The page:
“You’re asking us to be asleep and do nothing,” Rep. Brad Sherman (D-Calif.) complained to Kerry during a testy session of the House Foreign Affairs Committee.
Not one member of the influential panel pledged to try to help the administration keep new sanctions at bay. Even Democrats who applauded the administration’s diplomatic overture to Iran said they wanted to hedge their bets by maintaining sanctions pressure on the country.
The Senate may move ahead with sanctions legislation despite heavy lobbying by Kerry and other administration officials, setting up the possibility of a rare veto from President Obama, who has used that authority only twice since taking office and never over a major foreign policy issue.
The chairman of the Senate Banking Committee, Tim Johnson (D-S.D.), said Tuesday that he would hold off “for now” on advancing a bill to impose new sanctions on Iran, giving the White House some elbow room. But Johnson provided no timeline for the panel’s next move, and Republicans are likely to keep pushing for another round of economic penalties.
Kerry is expected to meet with senators behind closed doors Wednesday afternoon, according to Senate aides familiar with the plans.
The House overwhelmingly approved new sanctions on Iran’s vital oil sector in the summer, before the United States and five other world powers reached the six-month deal with Tehran to cap Iran’s nuclear development — which the West fears is aimed at building a bomb.
Many in Congress — not satisfied with the nuclear deal reached last month in Geneva — believe that applying further pressure on the government of President Hassan Rouhani is the only way to extract concessions that would ensure Iran never develops nuclear weapons.
The Obama administration argues that those penalties would violate the letter and spirit of the placeholder agreement and undermine U.S. authority just as the United States and its negotiating partners begin the harder task of trying to reach a permanent deal with Iran.
“This is a very delicate diplomatic moment,” Kerry pleaded Tuesday. “We have a chance to address peacefully one of the most pressing national security concerns that the world faces today.”
The secretary got no public support for the argument that the interim deal, or a potential final one, makes Israel and the world safer. He allowed that his dealings with Iranian officials leave doubts about whether they are willing to make the difficult concessions that a final deal would require.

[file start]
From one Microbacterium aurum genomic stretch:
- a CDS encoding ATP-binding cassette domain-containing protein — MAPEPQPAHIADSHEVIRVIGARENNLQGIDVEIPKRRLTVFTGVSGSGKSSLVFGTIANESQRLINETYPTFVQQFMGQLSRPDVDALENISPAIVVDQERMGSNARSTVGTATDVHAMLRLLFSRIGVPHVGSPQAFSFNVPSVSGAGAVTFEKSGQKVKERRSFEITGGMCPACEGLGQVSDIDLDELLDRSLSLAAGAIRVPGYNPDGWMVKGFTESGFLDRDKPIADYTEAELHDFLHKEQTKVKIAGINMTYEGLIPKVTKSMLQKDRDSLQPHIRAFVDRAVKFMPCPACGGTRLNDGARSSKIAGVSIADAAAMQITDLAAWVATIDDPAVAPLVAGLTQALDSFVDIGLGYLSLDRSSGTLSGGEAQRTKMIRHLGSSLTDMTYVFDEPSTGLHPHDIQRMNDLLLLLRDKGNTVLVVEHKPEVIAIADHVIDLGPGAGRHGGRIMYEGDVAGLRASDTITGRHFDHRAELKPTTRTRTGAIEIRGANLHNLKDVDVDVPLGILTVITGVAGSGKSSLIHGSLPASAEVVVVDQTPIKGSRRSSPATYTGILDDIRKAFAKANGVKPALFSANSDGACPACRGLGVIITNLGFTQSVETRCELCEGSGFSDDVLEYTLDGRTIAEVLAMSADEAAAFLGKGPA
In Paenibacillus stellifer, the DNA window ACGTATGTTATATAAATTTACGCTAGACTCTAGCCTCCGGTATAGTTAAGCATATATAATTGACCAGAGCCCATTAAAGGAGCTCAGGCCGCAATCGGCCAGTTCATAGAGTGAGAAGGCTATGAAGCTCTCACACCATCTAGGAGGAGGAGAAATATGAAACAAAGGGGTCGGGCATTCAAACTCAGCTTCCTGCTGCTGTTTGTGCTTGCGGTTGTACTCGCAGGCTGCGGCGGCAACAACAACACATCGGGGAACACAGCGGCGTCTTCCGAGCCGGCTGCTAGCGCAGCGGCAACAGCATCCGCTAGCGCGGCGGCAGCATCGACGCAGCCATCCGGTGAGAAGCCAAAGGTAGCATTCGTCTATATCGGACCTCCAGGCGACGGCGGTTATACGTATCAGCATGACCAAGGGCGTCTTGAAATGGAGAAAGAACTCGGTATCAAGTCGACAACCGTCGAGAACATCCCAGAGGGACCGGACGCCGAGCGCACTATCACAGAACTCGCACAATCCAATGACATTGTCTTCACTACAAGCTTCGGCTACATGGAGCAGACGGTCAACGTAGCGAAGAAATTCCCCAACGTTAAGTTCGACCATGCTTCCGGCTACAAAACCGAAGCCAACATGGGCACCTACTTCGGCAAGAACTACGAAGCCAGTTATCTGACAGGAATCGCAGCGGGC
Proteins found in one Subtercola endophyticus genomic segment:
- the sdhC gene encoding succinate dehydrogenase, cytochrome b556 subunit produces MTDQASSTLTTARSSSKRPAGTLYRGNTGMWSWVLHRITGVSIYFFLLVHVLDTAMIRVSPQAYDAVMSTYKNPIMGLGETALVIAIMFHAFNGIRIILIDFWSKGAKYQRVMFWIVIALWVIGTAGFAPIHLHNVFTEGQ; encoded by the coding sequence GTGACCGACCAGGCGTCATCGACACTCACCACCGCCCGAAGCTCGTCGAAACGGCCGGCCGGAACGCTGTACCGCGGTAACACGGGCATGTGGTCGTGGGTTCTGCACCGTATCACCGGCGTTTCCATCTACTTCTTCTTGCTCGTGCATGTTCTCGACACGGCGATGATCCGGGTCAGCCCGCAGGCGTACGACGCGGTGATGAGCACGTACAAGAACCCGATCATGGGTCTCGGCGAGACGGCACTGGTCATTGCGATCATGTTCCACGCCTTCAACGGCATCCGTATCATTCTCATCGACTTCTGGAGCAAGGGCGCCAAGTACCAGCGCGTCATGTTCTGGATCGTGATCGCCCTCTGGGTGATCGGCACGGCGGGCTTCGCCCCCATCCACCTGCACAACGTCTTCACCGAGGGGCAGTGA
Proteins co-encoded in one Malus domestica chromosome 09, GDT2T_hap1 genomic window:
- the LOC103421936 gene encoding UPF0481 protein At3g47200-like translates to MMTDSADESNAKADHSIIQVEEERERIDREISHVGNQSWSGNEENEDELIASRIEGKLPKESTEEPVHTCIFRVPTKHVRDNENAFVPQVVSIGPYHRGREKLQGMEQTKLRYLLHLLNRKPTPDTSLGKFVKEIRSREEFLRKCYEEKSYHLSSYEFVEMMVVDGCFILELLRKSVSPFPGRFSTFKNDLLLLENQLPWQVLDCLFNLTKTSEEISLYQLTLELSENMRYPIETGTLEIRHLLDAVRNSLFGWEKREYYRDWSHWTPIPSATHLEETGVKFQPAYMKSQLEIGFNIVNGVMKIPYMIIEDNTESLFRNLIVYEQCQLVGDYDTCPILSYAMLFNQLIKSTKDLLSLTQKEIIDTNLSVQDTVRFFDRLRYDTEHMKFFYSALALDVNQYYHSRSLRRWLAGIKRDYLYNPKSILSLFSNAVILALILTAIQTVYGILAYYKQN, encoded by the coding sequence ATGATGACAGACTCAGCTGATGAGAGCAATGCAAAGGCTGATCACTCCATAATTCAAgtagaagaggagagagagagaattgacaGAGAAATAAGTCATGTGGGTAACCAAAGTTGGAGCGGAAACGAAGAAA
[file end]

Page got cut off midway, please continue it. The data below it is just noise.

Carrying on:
Iranian Foreign Minister Mohammad Javad Zarif told Time magazine this week that if Congress were to impose new sanctions, the “entire deal is dead.”
“I don’t want to give the Iranians the public excuse to flout the agreement,” a visibly irritated Kerry told the House panel.
The Obama administration had encouraged the steady increase of economic sanctions on Iran and maintains that its tough line forced a nation once indifferent to negotiation to begin serious bargaining.
The White House now argues that the strategy has run its course. Further sanctions would drive Iran away from the table, Kerry said, and shatter the unified bargaining position of the world powers negotiating with Iran.
“It could lead our international partners to think that we’re not an honest broker, that we didn’t mean it when we said that sanctions were not an end in and of themselves but a tool to pressure the Iranians into a diplomatic solution,” he said.
Rep. Edward R. Royce (R-Calif.), chairman of the Foreign Affairs Committee, said the current global sanctions net around Iran took years to build and should not be loosened without clear benefit.
“Governments throughout the world will not be easily convinced to reverse course and ratchet up sanctions pressure if Iran is only buying time with this agreement,” Royce said.
Competing proposals in the Senate would impose new sanctions if Iran violated the Geneva agreement.
Lindsey O. Graham (R-S.C.), one of the senators pushing for new penalties, said he hoped a sanctions proposal would be formally unveiled this week.
“The Iranians are saying that if there’s another round of sanctions coming from the Congress, then they’ll get out of the deal. Well, my view is that they would never be at the table without the sanctions,” he said.
Iran sanctions were not part of a defense bill working its way through the Senate this week, despite Republican pressure.
The interim deal gives Iran $7 billion in sanctions relief in exchange for a cap on centrifuges, elimination of the country’s most highly enriched uranium and new monitoring of the once-secret nuclear program.
Ed O’Keefe contributed to this report.